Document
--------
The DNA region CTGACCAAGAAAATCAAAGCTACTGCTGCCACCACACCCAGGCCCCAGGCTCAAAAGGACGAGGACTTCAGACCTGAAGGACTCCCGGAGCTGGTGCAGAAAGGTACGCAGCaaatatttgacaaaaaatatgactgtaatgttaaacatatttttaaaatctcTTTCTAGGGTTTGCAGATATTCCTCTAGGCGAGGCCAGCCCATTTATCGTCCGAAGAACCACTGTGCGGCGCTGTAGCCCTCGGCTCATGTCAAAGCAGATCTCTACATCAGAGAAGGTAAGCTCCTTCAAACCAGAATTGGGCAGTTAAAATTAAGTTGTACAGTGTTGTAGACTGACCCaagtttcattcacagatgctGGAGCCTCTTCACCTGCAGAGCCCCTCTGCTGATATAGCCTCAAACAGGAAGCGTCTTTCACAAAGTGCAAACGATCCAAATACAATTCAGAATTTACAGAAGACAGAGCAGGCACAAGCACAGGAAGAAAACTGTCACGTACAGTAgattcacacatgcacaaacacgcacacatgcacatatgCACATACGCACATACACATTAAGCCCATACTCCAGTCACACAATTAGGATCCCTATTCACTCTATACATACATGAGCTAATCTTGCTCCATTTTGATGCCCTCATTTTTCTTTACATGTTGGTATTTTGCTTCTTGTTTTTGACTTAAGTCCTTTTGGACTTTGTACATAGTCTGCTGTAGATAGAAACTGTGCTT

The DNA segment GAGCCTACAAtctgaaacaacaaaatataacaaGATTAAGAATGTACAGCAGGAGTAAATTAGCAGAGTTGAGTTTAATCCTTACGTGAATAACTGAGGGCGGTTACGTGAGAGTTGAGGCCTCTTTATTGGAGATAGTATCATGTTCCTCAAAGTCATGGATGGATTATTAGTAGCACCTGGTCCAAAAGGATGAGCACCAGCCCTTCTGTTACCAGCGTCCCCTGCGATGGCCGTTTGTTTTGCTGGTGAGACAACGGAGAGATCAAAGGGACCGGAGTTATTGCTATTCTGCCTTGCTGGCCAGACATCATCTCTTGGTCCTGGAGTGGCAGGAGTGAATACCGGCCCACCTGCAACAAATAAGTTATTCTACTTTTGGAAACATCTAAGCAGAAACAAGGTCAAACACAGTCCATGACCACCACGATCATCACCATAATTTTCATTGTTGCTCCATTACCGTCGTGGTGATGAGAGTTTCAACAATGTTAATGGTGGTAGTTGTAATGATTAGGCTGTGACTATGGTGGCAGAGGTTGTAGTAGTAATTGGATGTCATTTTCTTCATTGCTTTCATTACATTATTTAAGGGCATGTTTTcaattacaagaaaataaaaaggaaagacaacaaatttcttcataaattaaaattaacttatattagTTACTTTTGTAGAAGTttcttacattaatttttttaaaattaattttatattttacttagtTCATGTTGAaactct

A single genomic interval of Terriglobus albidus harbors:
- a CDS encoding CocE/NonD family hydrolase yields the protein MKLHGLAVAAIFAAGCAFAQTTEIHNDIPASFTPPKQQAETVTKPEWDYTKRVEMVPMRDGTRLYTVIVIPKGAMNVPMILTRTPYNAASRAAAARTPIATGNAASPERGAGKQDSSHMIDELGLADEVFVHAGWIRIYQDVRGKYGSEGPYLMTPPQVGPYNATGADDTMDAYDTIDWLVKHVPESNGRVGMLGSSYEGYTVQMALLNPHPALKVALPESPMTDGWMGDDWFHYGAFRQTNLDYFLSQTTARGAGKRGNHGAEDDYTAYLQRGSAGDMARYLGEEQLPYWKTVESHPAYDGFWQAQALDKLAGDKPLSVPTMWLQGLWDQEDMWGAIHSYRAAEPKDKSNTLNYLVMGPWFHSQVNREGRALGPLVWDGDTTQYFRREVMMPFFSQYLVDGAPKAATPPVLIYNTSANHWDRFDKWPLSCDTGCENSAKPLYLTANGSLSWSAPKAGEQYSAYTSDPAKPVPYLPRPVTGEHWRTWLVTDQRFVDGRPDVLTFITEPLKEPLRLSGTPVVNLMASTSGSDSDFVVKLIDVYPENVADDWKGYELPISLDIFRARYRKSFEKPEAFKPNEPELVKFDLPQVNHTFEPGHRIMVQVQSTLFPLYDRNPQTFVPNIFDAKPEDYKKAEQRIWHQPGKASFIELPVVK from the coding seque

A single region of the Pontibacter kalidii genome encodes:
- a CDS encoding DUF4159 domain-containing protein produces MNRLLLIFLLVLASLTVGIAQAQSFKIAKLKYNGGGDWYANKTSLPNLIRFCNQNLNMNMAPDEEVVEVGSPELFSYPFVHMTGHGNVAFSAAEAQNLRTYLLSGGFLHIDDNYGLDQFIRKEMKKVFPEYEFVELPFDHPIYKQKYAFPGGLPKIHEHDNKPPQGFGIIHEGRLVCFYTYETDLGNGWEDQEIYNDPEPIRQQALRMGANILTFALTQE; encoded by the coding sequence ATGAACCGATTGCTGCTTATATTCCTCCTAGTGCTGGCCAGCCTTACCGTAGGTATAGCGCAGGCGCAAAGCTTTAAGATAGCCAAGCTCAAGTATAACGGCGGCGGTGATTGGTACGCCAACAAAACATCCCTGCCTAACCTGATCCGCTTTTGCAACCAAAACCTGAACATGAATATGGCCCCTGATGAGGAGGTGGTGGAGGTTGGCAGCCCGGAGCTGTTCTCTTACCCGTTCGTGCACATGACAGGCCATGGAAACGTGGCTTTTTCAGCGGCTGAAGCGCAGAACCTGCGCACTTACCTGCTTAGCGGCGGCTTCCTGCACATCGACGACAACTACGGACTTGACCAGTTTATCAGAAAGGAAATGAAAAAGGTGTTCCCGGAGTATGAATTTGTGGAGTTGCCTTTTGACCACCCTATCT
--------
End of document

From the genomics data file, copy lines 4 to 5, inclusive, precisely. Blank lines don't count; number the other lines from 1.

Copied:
- a CDS encoding CocE/NonD family hydrolase yields the protein MKLHGLAVAAIFAAGCAFAQTTEIHNDIPASFTPPKQQAETVTKPEWDYTKRVEMVPMRDGTRLYTVIVIPKGAMNVPMILTRTPYNAASRAAAARTPIATGNAASPERGAGKQDSSHMIDELGLADEVFVHAGWIRIYQDVRGKYGSEGPYLMTPPQVGPYNATGADDTMDAYDTIDWLVKHVPESNGRVGMLGSSYEGYTVQMALLNPHPALKVALPESPMTDGWMGDDWFHYGAFRQTNLDYFLSQTTARGAGKRGNHGAEDDYTAYLQRGSAGDMARYLGEEQLPYWKTVESHPAYDGFWQAQALDKLAGDKPLSVPTMWLQGLWDQEDMWGAIHSYRAAEPKDKSNTLNYLVMGPWFHSQVNREGRALGPLVWDGDTTQYFRREVMMPFFSQYLVDGAPKAATPPVLIYNTSANHWDRFDKWPLSCDTGCENSAKPLYLTANGSLSWSAPKAGEQYSAYTSDPAKPVPYLPRPVTGEHWRTWLVTDQRFVDGRPDVLTFITEPLKEPLRLSGTPVVNLMASTSGSDSDFVVKLIDVYPENVADDWKGYELPISLDIFRARYRKSFEKPEAFKPNEPELVKFDLPQVNHTFEPGHRIMVQVQSTLFPLYDRNPQTFVPNIFDAKPEDYKKAEQRIWHQPGKASFIELPVVK from the coding seque

A single region of the Pontibacter kalidii genome encodes: